Tag Archive for: fires in history

here are the greatest, we mean worst fires in history

Fires have been around for, well… forever. Although fire season may come and go, fires, in general, are clearly not going anywhere. The main thing we learn each fire season, however, is how to better prepare for and prevent fires in the future.


There are, however, a few remarkable fires throughout history that have fundamentally changed societies for the better. Who would have thought fires could bring good? Well, we did of course!


Since history seems to repeat itself, we’re discussing the greatest (I mean, worst…) fires in history, plus what we’ve learned from them.


Let’s get into it.

The Great Library of Alexandria 

This library, the Library of Alexandria, was, at one point, a fountain of knowledge of the world. Built in 283 B.C., the library quickly became a destination for scholars who would travel there to work and study its over half a million scrolls.


Legend has it, however, that Julius Caesar set the library on fire in 48 B.C. as an “accidental consequence of war” in an attempt to gain control of the city. Some, however, believe a branch of the library survived but was destroyed almost 400 years later in 391 A.D. by a bishop of Alexandra.


The wealth of knowledge the library contained was lost to the flames. Playwright Tom Stoppard, expressed, “the enemy… burned the great library of Alexandria without so much as a fine for all that is overdue!”


Bye bye, Alexandria.


The Great Fire of London

Photo courtesy of The Daily Beast

The Great Fire of London 

Chances are you’ve heard of this one.


In 1666, London struggled to survive the Black Plague amidst the Great Fire of London. This fire raged for five days between September 2nd and September 6th. In its wake, the fire demolished 13,000 homes, leaving 100,000 people homeless.


An infamous building not spared by the flames was St. Paul’s Cathedral.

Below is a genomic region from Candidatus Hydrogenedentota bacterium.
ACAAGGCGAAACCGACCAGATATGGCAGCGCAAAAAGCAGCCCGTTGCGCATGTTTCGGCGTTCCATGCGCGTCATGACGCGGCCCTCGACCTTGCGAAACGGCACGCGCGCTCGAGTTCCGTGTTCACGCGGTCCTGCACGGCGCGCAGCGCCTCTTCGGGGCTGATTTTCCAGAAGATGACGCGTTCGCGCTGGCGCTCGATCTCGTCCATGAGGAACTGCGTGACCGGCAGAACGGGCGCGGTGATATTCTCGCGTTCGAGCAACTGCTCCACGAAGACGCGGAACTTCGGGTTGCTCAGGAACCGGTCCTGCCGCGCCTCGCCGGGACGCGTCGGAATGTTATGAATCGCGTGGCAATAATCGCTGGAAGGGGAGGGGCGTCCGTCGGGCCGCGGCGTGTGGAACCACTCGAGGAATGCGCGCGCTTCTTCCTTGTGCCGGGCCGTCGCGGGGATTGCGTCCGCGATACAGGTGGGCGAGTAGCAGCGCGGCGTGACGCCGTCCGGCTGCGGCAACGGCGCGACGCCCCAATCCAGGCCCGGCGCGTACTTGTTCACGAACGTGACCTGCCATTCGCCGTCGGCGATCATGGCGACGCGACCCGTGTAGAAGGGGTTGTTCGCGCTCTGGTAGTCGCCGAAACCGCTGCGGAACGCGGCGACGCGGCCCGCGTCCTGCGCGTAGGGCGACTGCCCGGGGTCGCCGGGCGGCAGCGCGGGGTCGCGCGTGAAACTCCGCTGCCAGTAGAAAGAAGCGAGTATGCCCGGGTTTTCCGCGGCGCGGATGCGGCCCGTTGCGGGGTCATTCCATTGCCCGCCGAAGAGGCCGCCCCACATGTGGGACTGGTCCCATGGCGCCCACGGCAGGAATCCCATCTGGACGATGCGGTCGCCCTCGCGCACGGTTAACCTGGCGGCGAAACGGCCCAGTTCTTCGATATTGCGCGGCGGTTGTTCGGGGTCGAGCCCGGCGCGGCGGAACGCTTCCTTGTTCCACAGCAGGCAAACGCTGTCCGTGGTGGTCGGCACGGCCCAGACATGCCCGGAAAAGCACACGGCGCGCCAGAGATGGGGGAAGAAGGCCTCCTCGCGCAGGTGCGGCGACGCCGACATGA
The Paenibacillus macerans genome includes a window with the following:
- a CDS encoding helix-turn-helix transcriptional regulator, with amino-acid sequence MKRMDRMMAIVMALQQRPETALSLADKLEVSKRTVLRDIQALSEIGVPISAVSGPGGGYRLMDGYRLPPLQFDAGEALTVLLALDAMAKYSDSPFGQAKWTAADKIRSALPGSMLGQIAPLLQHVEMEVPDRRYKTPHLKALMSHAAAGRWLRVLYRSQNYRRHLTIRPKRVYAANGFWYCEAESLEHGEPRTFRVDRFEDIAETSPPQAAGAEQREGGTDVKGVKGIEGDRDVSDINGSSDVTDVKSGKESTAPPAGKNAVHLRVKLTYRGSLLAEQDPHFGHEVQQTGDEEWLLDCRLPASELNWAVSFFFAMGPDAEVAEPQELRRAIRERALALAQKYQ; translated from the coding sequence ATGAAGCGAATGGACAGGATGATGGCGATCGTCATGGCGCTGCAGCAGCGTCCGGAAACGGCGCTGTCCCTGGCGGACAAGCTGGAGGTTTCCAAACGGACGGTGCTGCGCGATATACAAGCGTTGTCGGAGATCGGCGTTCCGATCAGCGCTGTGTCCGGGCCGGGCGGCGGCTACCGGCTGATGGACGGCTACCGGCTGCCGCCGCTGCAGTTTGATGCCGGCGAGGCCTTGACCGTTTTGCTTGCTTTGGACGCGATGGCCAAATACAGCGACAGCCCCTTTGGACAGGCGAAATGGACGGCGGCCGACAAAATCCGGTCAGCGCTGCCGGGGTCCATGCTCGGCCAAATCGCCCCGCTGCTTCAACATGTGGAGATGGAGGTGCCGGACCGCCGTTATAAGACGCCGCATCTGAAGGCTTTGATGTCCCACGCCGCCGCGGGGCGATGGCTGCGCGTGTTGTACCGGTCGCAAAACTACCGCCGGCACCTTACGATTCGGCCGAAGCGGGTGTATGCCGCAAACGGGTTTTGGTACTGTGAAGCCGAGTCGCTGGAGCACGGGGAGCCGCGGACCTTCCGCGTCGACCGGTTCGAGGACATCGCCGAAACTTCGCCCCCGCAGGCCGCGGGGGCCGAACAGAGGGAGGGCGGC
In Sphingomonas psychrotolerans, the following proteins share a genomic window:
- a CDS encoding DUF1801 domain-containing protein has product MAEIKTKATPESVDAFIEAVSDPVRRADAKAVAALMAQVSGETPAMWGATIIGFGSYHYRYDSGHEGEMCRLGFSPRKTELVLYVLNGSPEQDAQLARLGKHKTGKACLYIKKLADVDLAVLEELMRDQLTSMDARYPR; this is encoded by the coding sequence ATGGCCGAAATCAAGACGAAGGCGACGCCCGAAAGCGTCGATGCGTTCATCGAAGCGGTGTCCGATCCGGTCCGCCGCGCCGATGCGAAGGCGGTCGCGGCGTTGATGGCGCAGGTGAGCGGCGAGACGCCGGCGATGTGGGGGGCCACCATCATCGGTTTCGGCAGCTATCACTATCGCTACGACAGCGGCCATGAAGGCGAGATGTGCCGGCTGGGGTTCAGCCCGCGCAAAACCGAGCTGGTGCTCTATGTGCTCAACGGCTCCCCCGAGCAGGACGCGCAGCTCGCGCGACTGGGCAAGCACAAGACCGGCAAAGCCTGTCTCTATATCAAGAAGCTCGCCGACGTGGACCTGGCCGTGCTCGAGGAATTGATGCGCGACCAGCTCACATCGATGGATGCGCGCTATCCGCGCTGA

So, what good came out of this fire? Although it took over 30 years to rebuild London, city planners rebuilt it with stone buildings and wider streets. They learned from their mistakes; to not rebuild London with the wooden structures and narrow streets like before.


The Great Fire of London also paved the way for what we consider modern property insurance and fire brigades.

The Great Fire of London

Photo courtesy of History.co UK

The Great Fire of New York

In 1835, the great fire of New York broke out.


The fire erupted in the middle of the city’s cholera epidemic. (We’re sensing a pattern here…) The fire was caused when a warehouse caught fire and strong winds pushed the flames throughout the city. 


New York’s water supply was not up to battle the flames, which made it difficult for the city to put out the fire. The fire’s rapid growth and popular trading location on the Erie Canal meant they didn’t have enough sanitation and clean water to combat the fire.


So, what did we learn from this great fire? Primarily that we need sufficient water supplies to put out fires in case of an emergency.


In 1837, New York City built the Croton Aqueduct which brought over 12 million gallons of water to firemen who needed the water to put out fires. It also brought clean water to the people of New York, which was desperately needed during the cholera outbreak.